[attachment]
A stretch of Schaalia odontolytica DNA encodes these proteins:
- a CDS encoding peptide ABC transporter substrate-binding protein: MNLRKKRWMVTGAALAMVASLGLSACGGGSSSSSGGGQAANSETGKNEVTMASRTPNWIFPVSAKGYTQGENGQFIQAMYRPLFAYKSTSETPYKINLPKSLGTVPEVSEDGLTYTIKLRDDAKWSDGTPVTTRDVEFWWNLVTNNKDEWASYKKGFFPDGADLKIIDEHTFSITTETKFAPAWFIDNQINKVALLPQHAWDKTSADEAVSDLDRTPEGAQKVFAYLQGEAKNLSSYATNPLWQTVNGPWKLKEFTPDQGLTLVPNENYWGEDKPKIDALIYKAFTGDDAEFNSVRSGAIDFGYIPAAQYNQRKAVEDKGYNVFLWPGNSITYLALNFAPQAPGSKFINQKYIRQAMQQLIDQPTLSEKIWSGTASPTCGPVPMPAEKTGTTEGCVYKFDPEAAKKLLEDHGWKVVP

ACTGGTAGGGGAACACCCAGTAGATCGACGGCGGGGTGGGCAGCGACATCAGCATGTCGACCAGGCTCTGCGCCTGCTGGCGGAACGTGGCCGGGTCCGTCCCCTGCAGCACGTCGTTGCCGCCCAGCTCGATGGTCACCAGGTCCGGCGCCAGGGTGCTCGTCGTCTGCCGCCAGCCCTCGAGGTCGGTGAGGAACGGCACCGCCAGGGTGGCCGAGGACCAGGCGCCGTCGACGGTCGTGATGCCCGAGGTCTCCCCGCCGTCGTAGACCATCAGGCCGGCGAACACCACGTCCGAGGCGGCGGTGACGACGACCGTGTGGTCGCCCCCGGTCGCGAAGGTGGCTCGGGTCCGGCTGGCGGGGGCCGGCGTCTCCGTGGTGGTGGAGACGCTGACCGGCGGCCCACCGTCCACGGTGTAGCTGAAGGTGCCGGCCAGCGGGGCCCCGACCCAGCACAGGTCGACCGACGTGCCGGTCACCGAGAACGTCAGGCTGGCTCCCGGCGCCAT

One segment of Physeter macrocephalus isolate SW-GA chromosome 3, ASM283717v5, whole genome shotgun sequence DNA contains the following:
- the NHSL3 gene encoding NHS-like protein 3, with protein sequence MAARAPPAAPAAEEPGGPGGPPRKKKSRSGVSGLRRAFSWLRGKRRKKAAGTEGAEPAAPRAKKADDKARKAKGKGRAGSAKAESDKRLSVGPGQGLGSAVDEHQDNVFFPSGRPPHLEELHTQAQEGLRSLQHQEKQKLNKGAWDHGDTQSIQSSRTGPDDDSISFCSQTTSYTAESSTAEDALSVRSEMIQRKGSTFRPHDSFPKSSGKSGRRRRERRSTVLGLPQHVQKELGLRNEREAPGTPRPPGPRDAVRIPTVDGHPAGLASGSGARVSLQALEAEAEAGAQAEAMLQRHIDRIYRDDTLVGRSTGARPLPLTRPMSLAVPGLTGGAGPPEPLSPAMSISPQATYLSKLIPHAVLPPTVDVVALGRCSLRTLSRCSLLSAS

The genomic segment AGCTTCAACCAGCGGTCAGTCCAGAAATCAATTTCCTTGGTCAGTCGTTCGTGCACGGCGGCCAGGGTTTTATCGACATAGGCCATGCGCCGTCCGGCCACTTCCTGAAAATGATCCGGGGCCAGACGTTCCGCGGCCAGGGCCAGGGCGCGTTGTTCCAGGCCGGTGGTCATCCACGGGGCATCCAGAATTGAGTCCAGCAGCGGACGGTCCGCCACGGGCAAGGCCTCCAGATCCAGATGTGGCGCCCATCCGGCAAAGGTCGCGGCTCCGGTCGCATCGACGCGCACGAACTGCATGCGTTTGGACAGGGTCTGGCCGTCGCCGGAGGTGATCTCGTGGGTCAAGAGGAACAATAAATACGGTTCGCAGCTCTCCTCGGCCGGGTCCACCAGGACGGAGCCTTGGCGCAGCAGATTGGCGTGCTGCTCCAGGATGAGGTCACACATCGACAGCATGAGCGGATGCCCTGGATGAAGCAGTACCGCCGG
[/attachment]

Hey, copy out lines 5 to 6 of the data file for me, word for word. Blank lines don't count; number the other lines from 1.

- the NHSL3 gene encoding NHS-like protein 3, with protein sequence MAARAPPAAPAAEEPGGPGGPPRKKKSRSGVSGLRRAFSWLRGKRRKKAAGTEGAEPAAPRAKKADDKARKAKGKGRAGSAKAESDKRLSVGPGQGLGSAVDEHQDNVFFPSGRPPHLEELHTQAQEGLRSLQHQEKQKLNKGAWDHGDTQSIQSSRTGPDDDSISFCSQTTSYTAESSTAEDALSVRSEMIQRKGSTFRPHDSFPKSSGKSGRRRRERRSTVLGLPQHVQKELGLRNEREAPGTPRPPGPRDAVRIPTVDGHPAGLASGSGARVSLQALEAEAEAGAQAEAMLQRHIDRIYRDDTLVGRSTGARPLPLTRPMSLAVPGLTGGAGPPEPLSPAMSISPQATYLSKLIPHAVLPPTVDVVALGRCSLRTLSRCSLLSAS

The genomic segment AGCTTCAACCAGCGGTCAGTCCAGAAATCAATTTCCTTGGTCAGTCGTTCGTGCACGGCGGCCAGGGTTTTATCGACATAGGCCATGCGCCGTCCGGCCACTTCCTGAAAATGATCCGGGGCCAGACGTTCCGCGGCCAGGGCCAGGGCGCGTTGTTCCAGGCCGGTGGTCATCCACGGGGCATCCAGAATTGAGTCCAGCAGCGGACGGTCCGCCACGGGCAAGGCCTCCAGATCCAGATGTGGCGCCCATCCGGCAAAGGTCGCGGCTCCGGTCGCATCGACGCGCACGAACTGCATGCGTTTGGACAGGGTCTGGCCGTCGCCGGAGGTGATCTCGTGGGTCAAGAGGAACAATAAATACGGTTCGCAGCTCTCCTCGGCCGGGTCCACCAGGACGGAGCCTTGGCGCAGCAGATTGGCGTGCTGCTCCAGGATGAGGTCACACATCGACAGCATGAGCGGATGCCCTGGATGAAGCAGTACCGCCGG